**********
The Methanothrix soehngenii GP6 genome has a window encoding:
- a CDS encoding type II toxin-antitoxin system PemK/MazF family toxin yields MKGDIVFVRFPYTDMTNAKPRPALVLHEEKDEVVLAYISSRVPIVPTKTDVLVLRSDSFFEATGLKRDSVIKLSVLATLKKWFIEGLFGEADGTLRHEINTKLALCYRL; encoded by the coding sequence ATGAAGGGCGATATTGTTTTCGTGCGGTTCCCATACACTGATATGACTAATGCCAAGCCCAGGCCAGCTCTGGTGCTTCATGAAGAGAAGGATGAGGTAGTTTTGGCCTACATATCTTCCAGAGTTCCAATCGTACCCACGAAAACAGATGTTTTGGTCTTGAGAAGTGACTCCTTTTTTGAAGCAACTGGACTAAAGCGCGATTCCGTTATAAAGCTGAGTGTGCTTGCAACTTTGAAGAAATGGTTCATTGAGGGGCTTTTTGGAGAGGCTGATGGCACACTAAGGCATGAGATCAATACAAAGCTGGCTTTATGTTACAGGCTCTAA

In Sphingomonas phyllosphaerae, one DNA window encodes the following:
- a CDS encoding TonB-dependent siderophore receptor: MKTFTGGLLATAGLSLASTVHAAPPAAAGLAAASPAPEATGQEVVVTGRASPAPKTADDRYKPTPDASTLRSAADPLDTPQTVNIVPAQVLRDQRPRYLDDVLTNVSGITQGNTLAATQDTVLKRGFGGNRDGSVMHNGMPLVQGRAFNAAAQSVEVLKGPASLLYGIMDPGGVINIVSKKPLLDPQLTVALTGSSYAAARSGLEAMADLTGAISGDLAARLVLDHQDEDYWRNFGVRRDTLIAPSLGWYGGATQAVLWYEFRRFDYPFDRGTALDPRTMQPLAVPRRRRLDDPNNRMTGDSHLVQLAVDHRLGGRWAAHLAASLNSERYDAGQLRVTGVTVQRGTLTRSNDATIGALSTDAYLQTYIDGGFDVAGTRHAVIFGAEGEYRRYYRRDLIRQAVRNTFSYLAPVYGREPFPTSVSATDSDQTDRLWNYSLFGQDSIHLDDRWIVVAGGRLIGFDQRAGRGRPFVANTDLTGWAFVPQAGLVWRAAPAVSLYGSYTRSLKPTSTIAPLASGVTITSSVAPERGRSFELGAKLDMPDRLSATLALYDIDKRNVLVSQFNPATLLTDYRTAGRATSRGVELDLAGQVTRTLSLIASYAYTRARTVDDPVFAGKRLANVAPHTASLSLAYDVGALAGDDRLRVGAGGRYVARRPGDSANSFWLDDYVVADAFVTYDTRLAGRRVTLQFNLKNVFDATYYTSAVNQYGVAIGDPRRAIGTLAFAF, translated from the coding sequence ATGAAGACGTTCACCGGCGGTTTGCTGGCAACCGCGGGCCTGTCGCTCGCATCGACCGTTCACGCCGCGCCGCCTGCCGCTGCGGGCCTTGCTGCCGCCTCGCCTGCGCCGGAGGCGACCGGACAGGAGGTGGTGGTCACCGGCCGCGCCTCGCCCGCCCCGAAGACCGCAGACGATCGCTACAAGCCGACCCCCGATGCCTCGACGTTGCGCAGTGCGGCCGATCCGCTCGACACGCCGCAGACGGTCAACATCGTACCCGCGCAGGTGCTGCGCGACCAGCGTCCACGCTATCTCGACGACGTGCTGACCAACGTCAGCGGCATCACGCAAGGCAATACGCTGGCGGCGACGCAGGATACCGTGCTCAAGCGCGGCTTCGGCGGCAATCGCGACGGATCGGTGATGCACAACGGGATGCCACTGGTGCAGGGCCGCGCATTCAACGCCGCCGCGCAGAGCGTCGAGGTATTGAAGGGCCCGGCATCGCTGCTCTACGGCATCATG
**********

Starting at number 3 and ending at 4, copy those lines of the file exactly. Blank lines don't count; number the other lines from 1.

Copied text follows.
In Sphingomonas phyllosphaerae, one DNA window encodes the following:
- a CDS encoding TonB-dependent siderophore receptor: MKTFTGGLLATAGLSLASTVHAAPPAAAGLAAASPAPEATGQEVVVTGRASPAPKTADDRYKPTPDASTLRSAADPLDTPQTVNIVPAQVLRDQRPRYLDDVLTNVSGITQGNTLAATQDTVLKRGFGGNRDGSVMHNGMPLVQGRAFNAAAQSVEVLKGPASLLYGIMDPGGVINIVSKKPLLDPQLTVALTGSSYAAARSGLEAMADLTGAISGDLAARLVLDHQDEDYWRNFGVRRDTLIAPSLGWYGGATQAVLWYEFRRFDYPFDRGTALDPRTMQPLAVPRRRRLDDPNNRMTGDSHLVQLAVDHRLGGRWAAHLAASLNSERYDAGQLRVTGVTVQRGTLTRSNDATIGALSTDAYLQTYIDGGFDVAGTRHAVIFGAEGEYRRYYRRDLIRQAVRNTFSYLAPVYGREPFPTSVSATDSDQTDRLWNYSLFGQDSIHLDDRWIVVAGGRLIGFDQRAGRGRPFVANTDLTGWAFVPQAGLVWRAAPAVSLYGSYTRSLKPTSTIAPLASGVTITSSVAPERGRSFELGAKLDMPDRLSATLALYDIDKRNVLVSQFNPATLLTDYRTAGRATSRGVELDLAGQVTRTLSLIASYAYTRARTVDDPVFAGKRLANVAPHTASLSLAYDVGALAGDDRLRVGAGGRYVARRPGDSANSFWLDDYVVADAFVTYDTRLAGRRVTLQFNLKNVFDATYYTSAVNQYGVAIGDPRRAIGTLAFAF, translated from the coding sequence ATGAAGACGTTCACCGGCGGTTTGCTGGCAACCGCGGGCCTGTCGCTCGCATCGACCGTTCACGCCGCGCCGCCTGCCGCTGCGGGCCTTGCTGCCGCCTCGCCTGCGCCGGAGGCGACCGGACAGGAGGTGGTGGTCACCGGCCGCGCCTCGCCCGCCCCGAAGACCGCAGACGATCGCTACAAGCCGACCCCCGATGCCTCGACGTTGCGCAGTGCGGCCGATCCGCTCGACACGCCGCAGACGGTCAACATCGTACCCGCGCAGGTGCTGCGCGACCAGCGTCCACGCTATCTCGACGACGTGCTGACCAACGTCAGCGGCATCACGCAAGGCAATACGCTGGCGGCGACGCAGGATACCGTGCTCAAGCGCGGCTTCGGCGGCAATCGCGACGGATCGGTGATGCACAACGGGATGCCACTGGTGCAGGGCCGCGCATTCAACGCCGCCGCGCAGAGCGTCGAGGTATTGAAGGGCCCGGCATCGCTGCTCTACGGCATCATG